Clean up printing of foralls
Simon and I agreed on several infelicities around the printing of types with foralls. Before cleaning up the code, though, we wanted a specification of what we should do. Here is what we have.
When printing types for users (in GHCi and certain error messages), it is convenient to sometimes suppress forall
s. Given a type ty
to print, forall
s will be suppressed when all of the following are true:

fprintexplicitforalls
is not in effect.  The kinds of all bound type variables are Haskell98style. That is, the kinds consist only of
Type
and>
.  No bound type variable is
Required
.  The
forall
s are all at the top. Exception:forall
s are allowed to be mixed with class constraints, but noforall
s can appear under a proper>
.  No two quantified type variables are spelled the same.
This decision is made once, while looking at the overall type. Once made, it is not challenged: either all forall
s in a type are printed, or none are. Notice that if any foralls are suppressed, then they are all at the "top" of the type (albeit possibly under class constraints).
Reasons behind the conditions:
 No comment. The only effect of
fprintexplicitforalls
should be to turn off the suppression of foralls, and print all foralls unconditionally.  Currently, we print
forall k (a :: k). ...
when there is a bound type variable with a variable kind. But, really, the fact that it's a variable isn't the only way it could be interesting. E.g.forall (a :: Nat). blah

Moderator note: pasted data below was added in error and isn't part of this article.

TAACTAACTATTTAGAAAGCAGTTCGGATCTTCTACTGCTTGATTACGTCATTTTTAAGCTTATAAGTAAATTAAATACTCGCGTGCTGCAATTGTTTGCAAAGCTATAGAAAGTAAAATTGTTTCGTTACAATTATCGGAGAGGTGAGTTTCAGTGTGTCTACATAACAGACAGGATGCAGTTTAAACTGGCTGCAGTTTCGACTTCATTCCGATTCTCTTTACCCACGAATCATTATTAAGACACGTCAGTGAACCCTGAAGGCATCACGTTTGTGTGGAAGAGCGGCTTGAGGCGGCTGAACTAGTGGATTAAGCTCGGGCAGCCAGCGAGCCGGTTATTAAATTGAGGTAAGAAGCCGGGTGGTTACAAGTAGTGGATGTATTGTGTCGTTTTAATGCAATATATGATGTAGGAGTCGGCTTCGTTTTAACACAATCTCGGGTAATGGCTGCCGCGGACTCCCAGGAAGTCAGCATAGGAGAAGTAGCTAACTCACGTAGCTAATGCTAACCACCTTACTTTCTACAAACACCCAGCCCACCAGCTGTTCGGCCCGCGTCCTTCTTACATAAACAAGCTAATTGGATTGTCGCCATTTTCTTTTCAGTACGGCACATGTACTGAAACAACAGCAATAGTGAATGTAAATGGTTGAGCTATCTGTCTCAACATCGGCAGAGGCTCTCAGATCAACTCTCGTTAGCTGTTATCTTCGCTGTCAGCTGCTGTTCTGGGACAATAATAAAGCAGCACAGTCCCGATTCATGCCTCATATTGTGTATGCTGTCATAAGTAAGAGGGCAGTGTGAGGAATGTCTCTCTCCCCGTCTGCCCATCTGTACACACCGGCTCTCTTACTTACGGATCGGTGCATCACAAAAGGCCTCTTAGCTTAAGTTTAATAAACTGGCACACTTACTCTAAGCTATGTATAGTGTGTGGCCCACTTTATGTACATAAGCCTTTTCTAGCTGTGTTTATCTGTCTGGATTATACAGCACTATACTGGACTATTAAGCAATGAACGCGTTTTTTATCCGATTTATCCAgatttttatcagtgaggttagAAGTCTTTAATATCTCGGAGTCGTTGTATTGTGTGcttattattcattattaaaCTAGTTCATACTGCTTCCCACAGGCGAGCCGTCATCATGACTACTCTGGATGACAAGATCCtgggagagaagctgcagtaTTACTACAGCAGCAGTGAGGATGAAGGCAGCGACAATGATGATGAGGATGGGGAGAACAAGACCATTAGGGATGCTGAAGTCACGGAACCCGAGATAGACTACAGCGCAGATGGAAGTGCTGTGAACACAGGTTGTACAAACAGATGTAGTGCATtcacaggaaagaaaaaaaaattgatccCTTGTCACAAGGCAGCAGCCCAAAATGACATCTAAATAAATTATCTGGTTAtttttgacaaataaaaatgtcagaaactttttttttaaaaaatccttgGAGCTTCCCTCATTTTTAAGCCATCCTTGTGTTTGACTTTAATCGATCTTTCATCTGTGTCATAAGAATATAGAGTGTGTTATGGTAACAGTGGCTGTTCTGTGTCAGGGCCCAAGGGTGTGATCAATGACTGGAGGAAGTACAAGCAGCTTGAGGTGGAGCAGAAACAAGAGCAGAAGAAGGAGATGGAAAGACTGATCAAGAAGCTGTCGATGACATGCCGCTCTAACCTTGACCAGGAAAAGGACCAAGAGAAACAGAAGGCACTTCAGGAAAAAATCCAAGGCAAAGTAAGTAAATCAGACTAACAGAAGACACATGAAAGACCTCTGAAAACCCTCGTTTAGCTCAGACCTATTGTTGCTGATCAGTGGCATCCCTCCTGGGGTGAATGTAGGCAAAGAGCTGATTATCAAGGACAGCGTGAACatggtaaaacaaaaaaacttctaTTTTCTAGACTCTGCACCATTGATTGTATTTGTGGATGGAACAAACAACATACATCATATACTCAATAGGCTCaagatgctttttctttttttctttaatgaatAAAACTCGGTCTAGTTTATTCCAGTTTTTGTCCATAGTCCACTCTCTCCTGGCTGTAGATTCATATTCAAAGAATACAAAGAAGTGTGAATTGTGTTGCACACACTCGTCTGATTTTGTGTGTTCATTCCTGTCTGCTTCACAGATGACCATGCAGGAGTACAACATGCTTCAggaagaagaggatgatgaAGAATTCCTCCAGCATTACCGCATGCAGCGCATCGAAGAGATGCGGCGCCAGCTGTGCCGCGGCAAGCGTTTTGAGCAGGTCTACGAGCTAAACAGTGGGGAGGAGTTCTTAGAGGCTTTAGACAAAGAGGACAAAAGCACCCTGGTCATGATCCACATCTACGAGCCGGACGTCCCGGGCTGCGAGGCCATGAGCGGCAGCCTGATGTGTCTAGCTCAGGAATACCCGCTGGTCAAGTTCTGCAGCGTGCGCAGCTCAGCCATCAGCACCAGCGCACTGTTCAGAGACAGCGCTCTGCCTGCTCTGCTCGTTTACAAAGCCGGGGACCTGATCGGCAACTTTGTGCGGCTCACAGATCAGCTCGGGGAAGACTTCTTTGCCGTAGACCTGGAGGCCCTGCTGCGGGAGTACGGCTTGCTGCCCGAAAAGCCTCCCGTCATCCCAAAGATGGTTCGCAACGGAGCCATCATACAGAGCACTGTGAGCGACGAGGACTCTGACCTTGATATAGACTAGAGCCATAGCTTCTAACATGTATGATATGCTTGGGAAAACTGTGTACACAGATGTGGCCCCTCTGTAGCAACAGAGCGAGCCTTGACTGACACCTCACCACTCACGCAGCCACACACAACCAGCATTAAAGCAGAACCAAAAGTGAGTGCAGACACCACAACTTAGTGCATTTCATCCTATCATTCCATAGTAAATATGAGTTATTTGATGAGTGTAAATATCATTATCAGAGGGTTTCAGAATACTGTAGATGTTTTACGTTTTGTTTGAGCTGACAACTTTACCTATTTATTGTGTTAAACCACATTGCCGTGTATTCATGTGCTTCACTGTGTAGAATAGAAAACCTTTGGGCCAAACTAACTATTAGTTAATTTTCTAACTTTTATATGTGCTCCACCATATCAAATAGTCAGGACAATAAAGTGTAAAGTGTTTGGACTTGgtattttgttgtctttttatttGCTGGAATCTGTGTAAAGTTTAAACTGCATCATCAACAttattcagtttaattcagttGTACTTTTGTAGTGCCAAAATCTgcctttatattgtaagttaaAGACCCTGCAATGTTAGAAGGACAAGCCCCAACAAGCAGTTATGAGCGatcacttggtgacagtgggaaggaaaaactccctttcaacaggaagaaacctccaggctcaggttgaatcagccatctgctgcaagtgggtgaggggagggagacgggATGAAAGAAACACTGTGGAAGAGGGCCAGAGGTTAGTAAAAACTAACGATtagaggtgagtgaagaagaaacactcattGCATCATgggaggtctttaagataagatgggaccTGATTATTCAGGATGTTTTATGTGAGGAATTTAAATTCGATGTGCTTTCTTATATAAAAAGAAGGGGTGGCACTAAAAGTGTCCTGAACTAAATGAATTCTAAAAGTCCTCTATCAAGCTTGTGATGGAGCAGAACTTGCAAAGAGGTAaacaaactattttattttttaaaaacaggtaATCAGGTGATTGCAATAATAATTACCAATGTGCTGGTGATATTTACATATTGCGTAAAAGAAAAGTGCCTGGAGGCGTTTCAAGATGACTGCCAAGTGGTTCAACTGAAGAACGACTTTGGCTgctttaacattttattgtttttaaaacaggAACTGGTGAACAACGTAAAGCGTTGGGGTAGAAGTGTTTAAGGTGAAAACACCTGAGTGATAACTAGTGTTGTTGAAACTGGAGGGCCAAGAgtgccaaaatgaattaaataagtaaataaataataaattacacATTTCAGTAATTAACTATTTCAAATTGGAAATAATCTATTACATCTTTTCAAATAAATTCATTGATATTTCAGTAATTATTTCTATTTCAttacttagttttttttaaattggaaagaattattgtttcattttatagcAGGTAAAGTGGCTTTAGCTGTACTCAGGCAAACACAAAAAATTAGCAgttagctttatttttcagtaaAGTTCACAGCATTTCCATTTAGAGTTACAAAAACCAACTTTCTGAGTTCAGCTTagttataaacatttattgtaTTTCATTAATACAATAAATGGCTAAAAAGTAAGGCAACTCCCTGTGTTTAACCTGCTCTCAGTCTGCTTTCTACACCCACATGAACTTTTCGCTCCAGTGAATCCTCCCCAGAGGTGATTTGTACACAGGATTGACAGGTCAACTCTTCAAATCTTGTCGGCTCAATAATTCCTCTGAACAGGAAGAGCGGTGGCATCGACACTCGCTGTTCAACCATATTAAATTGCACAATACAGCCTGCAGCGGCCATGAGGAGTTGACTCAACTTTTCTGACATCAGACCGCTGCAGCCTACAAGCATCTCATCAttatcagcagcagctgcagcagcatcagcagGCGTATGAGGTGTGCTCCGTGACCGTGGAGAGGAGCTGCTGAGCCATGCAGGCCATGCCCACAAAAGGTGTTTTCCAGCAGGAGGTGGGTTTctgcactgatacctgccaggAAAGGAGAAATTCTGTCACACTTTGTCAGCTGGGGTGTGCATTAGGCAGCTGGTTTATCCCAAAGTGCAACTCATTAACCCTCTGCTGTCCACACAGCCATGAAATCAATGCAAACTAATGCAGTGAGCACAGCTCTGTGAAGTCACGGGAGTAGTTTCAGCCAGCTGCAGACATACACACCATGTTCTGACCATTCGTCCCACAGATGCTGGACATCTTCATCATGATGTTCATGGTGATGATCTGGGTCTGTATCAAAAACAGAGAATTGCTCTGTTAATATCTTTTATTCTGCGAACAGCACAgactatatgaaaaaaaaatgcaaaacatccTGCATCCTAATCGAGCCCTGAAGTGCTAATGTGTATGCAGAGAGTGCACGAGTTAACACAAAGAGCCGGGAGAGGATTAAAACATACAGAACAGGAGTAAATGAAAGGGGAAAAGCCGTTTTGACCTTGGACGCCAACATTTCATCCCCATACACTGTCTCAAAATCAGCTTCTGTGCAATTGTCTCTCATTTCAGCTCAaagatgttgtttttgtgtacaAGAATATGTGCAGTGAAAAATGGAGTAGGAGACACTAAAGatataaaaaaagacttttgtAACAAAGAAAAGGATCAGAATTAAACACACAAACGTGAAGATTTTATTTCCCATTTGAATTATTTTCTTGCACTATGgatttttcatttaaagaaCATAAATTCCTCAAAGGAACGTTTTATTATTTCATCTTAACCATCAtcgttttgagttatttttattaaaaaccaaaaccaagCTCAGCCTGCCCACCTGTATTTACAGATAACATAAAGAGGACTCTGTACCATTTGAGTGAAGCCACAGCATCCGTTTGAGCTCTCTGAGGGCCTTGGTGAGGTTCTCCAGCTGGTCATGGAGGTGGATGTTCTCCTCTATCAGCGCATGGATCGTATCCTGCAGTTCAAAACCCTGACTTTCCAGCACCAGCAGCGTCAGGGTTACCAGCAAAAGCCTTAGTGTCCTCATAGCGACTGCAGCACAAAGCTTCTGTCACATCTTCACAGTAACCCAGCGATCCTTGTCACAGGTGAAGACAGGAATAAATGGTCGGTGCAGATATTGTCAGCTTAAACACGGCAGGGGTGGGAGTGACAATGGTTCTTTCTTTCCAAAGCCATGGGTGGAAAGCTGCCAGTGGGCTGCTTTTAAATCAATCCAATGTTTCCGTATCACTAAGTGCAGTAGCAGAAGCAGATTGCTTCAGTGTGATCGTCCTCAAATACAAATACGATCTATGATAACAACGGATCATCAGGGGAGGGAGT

Required
type variables must be supplied; omitting these would be very confusing. E.b. inT :: forall k > k > Type
it would be jolly confusing to omit theforall k >
part, leavingT :: k > Type
.  If a type has nested
forall
s, it's best to print all the foralls, including any at the top. Example
f :: forall a. (forall b. b > b) > a > a
Currently we suppress the outer forall, but with the nested forall we are well out of Haskell98land and it seems better to display them all.
Reason for exception: the type of return
is properly
return :: forall (m :: Type > Type). Monad m =>
forall (a :: Type). a > m a
Note that a forall
is under a class constraint. But we want to suppress the forall
s there, too, to display
return :: Monad m => a > m a
 Imagine this abuse of our language:
class C a b where
meth :: forall a. a > b
The type of meth
is forall a b. C a b => forall a. a > b
. This is, actually, a wellformed type, where one type variable shadows another. But if we don't print the forall
s, any reader will come to the wrong conclusion about the meaning of the type.
This is a slight tweak to the current rules, meaning more forall
s are printed than previously. Pointedly, this will not happen in Haskell98style code, so they will not appear for beginners. The current state of affairs is messy, on the other hand, where some forall
s may be suppressed in a type while others are printed, causing more trouble.
While in town, any fix should also address